One of the benefits of sitting down in the morning to type these blog posts is the opportunity to reflect on the day before and to begin to process some of the things that I have learned from it. In Bali, many things have numerous layers of meaning. I am discovering more about that from the Balinese context each day, and am also discovering more about that within myself. I am also running out of superlatives that can accurately convey the beauty of the country and my enjoyment of what I am experiencing here.
The day began with yet another delicious breakfast. The restaurant makes an excellent omelette, and a really good double espresso! Our group was divided yesterday, with half doing a batik indigo dyeing workshop (I’ll be doing that today), some taking the opportunity to rest and relax at the resort, and three of us taking the opportunity to go on a bicycle ride. We booked a tour with Green Bike Cycling Tours. We were collected from our resort and drove up toward Kintamani. Along the way we stopped to gaze at the rice terraces at Tegallalang. What IS it about rice terraces that makes them so compelling? Maybe it’s a combination of the intense greenery, the water, and the undulating shapes and one level is stacked above the other. They are so beautiful.
Our next stop was at Laksmi Bali, a coffee plantation. Our guide took us slowly down a pathway among a wide variety of plants that are grown and harvested across Bali. She explained the processes involved in harvesting a number of the plants, and focused on coffee. We were shown two varieties of coffee plant, and were introduced to the animal that assists in the processing of the beans used to make Luwak Coffee. At that plantation there are a couple of civets kept in cages to show tourists the animal used in the coffee production, but that particular producer uses beans sold to them by simple farmers that collect the bean-laded faeces dropped by wild civets on the jungle floor. The civets eat the coffee fruits, then the seeds/coffee beans in the centre of the fruit pass through the civet and are dropped in their faeces. These are collected, washed and dried, the outer seeds are removed, they are washed and dried again, then are processed into coffee. It takes about 40 days of processing the beans used for Luwak coffee; normal beans harvested from the trees take around 20 days. The beans were then dry roasted, then pummelled in a large mortar and pestle into powder. At this particular plantation it looked very labour intensive!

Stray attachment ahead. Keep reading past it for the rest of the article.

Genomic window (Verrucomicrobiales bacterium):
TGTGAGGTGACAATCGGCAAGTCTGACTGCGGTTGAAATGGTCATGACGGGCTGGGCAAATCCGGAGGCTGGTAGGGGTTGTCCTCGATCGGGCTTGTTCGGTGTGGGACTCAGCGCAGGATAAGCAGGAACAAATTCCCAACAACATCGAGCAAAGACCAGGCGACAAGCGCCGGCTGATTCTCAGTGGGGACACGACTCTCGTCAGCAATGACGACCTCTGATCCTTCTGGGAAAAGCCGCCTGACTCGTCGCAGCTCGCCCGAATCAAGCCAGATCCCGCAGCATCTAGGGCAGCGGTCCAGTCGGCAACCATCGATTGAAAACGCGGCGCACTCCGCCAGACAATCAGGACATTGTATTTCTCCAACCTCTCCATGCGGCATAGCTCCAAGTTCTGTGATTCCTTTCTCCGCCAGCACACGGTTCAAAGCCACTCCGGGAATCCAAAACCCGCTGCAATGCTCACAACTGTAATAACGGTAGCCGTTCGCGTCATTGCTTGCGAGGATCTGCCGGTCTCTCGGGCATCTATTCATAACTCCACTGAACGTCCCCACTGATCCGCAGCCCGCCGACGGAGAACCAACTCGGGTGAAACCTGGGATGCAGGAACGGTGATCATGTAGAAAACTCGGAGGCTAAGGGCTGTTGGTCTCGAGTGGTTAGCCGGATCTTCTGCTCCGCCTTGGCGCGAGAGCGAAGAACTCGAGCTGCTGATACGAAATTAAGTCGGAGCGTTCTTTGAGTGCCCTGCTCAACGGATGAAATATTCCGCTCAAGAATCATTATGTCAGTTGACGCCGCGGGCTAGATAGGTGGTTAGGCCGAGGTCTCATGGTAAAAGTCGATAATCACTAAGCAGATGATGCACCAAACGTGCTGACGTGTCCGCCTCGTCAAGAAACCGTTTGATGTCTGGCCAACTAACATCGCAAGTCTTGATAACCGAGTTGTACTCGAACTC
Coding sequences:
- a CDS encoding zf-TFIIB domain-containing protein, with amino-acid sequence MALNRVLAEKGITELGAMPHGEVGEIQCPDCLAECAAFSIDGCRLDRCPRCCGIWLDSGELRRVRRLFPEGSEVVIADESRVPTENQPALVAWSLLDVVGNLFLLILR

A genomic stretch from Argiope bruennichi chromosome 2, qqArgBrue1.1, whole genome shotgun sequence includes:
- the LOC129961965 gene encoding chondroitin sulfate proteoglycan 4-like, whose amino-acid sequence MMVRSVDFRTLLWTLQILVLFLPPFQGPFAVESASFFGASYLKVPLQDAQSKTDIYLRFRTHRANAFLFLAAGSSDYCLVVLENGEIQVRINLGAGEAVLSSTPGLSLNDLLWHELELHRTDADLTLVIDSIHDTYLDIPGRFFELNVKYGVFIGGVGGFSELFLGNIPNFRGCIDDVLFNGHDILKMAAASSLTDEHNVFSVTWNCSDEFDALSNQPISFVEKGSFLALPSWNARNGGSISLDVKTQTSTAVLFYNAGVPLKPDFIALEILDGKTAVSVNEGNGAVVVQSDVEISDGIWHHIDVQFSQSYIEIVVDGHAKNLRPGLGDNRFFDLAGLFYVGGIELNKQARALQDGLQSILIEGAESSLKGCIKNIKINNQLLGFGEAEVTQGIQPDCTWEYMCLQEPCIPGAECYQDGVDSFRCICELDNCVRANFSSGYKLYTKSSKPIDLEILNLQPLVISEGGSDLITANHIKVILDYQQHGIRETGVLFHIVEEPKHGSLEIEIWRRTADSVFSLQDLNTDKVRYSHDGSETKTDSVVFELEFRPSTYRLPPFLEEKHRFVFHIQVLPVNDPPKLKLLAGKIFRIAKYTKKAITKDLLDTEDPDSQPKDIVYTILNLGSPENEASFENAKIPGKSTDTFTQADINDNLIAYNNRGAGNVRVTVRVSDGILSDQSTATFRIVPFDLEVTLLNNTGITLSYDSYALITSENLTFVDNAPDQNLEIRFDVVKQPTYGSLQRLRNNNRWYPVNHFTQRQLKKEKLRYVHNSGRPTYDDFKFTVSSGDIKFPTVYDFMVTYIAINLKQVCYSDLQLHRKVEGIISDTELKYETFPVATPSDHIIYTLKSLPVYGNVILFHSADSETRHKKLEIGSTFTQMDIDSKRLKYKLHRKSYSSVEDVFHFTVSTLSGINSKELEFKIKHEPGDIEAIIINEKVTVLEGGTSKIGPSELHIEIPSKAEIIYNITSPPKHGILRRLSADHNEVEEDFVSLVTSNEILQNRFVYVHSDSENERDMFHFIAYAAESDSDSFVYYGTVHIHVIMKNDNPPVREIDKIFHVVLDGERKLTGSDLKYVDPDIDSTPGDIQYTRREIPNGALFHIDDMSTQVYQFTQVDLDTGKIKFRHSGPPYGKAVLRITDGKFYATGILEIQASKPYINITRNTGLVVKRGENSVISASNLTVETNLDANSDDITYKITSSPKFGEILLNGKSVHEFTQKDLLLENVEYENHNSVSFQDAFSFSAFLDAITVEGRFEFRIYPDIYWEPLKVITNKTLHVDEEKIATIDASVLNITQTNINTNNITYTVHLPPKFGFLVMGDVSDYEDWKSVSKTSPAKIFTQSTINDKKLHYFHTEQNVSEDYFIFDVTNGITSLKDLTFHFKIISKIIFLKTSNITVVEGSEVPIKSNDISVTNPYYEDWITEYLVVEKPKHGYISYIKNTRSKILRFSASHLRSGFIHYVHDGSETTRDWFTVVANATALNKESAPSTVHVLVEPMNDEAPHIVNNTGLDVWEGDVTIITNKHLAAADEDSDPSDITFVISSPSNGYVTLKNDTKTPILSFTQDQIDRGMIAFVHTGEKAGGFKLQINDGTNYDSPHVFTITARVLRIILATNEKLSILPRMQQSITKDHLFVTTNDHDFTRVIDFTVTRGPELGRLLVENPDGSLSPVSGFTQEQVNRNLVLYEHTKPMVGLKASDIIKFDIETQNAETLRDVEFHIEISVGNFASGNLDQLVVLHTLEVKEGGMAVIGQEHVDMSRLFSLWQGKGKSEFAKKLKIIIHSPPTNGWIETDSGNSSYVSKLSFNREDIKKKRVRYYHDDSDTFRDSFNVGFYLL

We had the opportunity to taste a number of teas and coffees produced by the plantation. And yes, two of us did try the Luwak coffee – as one of our guides called it, a “cat-poo-cino”! It was a lovely strong coffee that had been drip filtered, but wasn’t distinctive enough to make me buy the most expensive coffee in the world.
Our next stop was for late breakfast at Kintamani overlooking the active volcano of Mount Batur, Mount Agung and the caldera lake. Basalt from the lava flows is actively mined in the area to provide rock. The lake is fished, and the area mostly relies on agriculture for income, but as with many places in Bali, tourism is becoming more important.
Then it was time for our bikes! Green Bike Cycling provided mountain bikes with great suspension, double handle breaks and gears and bike helmets, as well as our brilliant guide Dewa at the front and Agus at the rear of our five-person group. The van that had driven us up to Kintamani acted as a support van, meeting us at different points on our ride with cool water and anything else that we needed. Then we were off! We started on very quiet back roads and rolled gently along, with the air rushing past us. It wasn’t long before we stopped to visit a simple family home.
This house was an interesting contrast to the one that we had visited on our ridge top walk a few days earlier. The basic layout was the same, but the compound was much, much less elaborate. Our tour group visits provide the family with much needed income. Dewa spent considerable time explaining the layout of the house, and took us into the building that was the grandparent’s home. It was a simple one room building with woven walls, a stretcher bed in one corner, cooking stove in the centre, and shelves in other corners. A basket of rice hung from the ceiling, and wood to stoke the cooking stove was on a shelf above it. The ceiling was completely blackened from the smoke produced by the stove. Rather incongruously, there was an ipad charging on the bed! Dewa explained that the grandparents were paying for their grandson’s education, and the ipad was part of that.